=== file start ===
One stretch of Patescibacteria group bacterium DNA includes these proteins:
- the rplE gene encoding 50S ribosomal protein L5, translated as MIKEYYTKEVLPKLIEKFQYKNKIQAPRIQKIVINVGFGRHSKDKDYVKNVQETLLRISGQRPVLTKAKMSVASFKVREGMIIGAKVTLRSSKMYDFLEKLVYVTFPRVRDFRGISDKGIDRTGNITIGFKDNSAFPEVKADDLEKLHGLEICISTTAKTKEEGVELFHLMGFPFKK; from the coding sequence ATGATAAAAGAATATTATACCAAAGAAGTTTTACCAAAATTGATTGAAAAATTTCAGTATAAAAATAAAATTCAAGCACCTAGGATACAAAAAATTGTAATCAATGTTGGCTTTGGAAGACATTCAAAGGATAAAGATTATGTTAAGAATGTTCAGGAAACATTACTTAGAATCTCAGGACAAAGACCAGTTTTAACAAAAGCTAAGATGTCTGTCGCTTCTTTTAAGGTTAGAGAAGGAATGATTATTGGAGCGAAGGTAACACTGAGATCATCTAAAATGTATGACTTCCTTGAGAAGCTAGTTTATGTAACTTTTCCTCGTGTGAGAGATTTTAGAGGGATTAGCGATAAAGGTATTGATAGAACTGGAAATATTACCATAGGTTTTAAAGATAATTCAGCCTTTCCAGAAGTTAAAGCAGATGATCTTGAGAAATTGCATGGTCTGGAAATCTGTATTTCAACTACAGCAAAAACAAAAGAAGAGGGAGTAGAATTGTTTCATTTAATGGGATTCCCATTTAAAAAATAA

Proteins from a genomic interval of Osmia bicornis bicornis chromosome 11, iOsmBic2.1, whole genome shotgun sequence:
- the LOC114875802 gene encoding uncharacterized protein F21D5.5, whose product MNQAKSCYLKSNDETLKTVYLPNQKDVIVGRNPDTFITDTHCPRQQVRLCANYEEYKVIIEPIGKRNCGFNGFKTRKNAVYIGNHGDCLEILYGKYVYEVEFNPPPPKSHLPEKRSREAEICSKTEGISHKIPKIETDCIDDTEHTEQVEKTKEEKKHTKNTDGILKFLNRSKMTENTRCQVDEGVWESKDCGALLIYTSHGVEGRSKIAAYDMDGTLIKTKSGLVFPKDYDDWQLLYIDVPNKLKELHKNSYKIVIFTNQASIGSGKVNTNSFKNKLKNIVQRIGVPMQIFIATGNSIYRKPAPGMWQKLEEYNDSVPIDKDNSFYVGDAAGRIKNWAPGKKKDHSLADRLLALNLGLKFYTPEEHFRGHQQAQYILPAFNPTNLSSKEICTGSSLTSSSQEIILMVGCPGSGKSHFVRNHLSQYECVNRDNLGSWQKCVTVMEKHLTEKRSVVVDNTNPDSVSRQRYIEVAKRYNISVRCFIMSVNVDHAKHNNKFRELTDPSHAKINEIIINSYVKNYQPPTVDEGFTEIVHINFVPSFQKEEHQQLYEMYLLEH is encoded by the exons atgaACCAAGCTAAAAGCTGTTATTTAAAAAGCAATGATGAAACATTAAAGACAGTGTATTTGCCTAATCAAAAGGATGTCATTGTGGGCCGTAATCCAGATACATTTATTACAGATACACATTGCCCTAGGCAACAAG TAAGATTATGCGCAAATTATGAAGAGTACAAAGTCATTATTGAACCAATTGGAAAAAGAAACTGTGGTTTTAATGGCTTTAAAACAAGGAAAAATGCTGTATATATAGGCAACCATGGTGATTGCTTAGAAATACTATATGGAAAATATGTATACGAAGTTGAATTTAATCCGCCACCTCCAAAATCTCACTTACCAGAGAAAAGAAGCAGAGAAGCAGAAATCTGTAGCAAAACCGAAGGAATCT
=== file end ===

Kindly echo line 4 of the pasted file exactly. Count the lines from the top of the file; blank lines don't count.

- the LOC114875802 gene encoding uncharacterized protein F21D5.5, whose product MNQAKSCYLKSNDETLKTVYLPNQKDVIVGRNPDTFITDTHCPRQQVRLCANYEEYKVIIEPIGKRNCGFNGFKTRKNAVYIGNHGDCLEILYGKYVYEVEFNPPPPKSHLPEKRSREAEICSKTEGISHKIPKIETDCIDDTEHTEQVEKTKEEKKHTKNTDGILKFLNRSKMTENTRCQVDEGVWESKDCGALLIYTSHGVEGRSKIAAYDMDGTLIKTKSGLVFPKDYDDWQLLYIDVPNKLKELHKNSYKIVIFTNQASIGSGKVNTNSFKNKLKNIVQRIGVPMQIFIATGNSIYRKPAPGMWQKLEEYNDSVPIDKDNSFYVGDAAGRIKNWAPGKKKDHSLADRLLALNLGLKFYTPEEHFRGHQQAQYILPAFNPTNLSSKEICTGSSLTSSSQEIILMVGCPGSGKSHFVRNHLSQYECVNRDNLGSWQKCVTVMEKHLTEKRSVVVDNTNPDSVSRQRYIEVAKRYNISVRCFIMSVNVDHAKHNNKFRELTDPSHAKINEIIINSYVKNYQPPTVDEGFTEIVHINFVPSFQKEEHQQLYEMYLLEH is encoded by the exons atgaACCAAGCTAAAAGCTGTTATTTAAAAAGCAATGATGAAACATTAAAGACAGTGTATTTGCCTAATCAAAAGGATGTCATTGTGGGCCGTAATCCAGATACATTTATTACAGATACACATTGCCCTAGGCAACAAG TAAGATTATGCGCAAATTATGAAGAGTACAAAGTCATTATTGAACCAATTGGAAAAAGAAACTGTGGTTTTAATGGCTTTAAAACAAGGAAAAATGCTGTATATATAGGCAACCATGGTGATTGCTTAGAAATACTATATGGAAAATATGTATACGAAGTTGAATTTAATCCGCCACCTCCAAAATCTCACTTACCAGAGAAAAGAAGCAGAGAAGCAGAAATCTGTAGCAAAACCGAAGGAATCT